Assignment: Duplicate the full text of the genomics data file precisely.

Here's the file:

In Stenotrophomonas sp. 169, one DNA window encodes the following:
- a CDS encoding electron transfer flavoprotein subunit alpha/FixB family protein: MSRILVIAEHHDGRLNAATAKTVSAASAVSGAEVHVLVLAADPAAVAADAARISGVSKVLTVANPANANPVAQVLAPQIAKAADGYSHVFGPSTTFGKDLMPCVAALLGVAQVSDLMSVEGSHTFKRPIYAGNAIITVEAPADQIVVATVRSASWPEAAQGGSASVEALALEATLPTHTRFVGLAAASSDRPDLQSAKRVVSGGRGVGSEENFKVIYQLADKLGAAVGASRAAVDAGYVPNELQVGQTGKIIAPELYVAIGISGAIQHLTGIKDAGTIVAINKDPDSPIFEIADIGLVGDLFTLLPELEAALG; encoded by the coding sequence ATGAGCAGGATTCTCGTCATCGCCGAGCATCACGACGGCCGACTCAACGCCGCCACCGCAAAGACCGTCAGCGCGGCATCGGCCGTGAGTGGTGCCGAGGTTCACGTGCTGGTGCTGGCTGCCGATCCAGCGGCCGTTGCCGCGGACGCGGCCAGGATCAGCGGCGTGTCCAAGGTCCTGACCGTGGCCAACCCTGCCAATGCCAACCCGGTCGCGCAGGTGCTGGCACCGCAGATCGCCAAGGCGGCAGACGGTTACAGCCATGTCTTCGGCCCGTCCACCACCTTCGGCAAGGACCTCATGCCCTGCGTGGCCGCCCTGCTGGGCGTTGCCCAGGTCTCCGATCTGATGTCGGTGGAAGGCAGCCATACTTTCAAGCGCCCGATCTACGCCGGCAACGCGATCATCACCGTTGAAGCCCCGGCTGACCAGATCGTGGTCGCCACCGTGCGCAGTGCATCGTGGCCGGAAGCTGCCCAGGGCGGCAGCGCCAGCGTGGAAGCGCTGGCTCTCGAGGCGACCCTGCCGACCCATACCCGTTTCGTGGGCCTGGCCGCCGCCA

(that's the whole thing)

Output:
In Stenotrophomonas sp. 169, one DNA window encodes the following:
- a CDS encoding electron transfer flavoprotein subunit alpha/FixB family protein: MSRILVIAEHHDGRLNAATAKTVSAASAVSGAEVHVLVLAADPAAVAADAARISGVSKVLTVANPANANPVAQVLAPQIAKAADGYSHVFGPSTTFGKDLMPCVAALLGVAQVSDLMSVEGSHTFKRPIYAGNAIITVEAPADQIVVATVRSASWPEAAQGGSASVEALALEATLPTHTRFVGLAAASSDRPDLQSAKRVVSGGRGVGSEENFKVIYQLADKLGAAVGASRAAVDAGYVPNELQVGQTGKIIAPELYVAIGISGAIQHLTGIKDAGTIVAINKDPDSPIFEIADIGLVGDLFTLLPELEAALG; encoded by the coding sequence ATGAGCAGGATTCTCGTCATCGCCGAGCATCACGACGGCCGACTCAACGCCGCCACCGCAAAGACCGTCAGCGCGGCATCGGCCGTGAGTGGTGCCGAGGTTCACGTGCTGGTGCTGGCTGCCGATCCAGCGGCCGTTGCCGCGGACGCGGCCAGGATCAGCGGCGTGTCCAAGGTCCTGACCGTGGCCAACCCTGCCAATGCCAACCCGGTCGCGCAGGTGCTGGCACCGCAGATCGCCAAGGCGGCAGACGGTTACAGCCATGTCTTCGGCCCGTCCACCACCTTCGGCAAGGACCTCATGCCCTGCGTGGCCGCCCTGCTGGGCGTTGCCCAGGTCTCCGATCTGATGTCGGTGGAAGGCAGCCATACTTTCAAGCGCCCGATCTACGCCGGCAACGCGATCATCACCGTTGAAGCCCCGGCTGACCAGATCGTGGTCGCCACCGTGCGCAGTGCATCGTGGCCGGAAGCTGCCCAGGGCGGCAGCGCCAGCGTGGAAGCGCTGGCTCTCGAGGCGACCCTGCCGACCCATACCCGTTTCGTGGGCCTGGCCGCCGCCA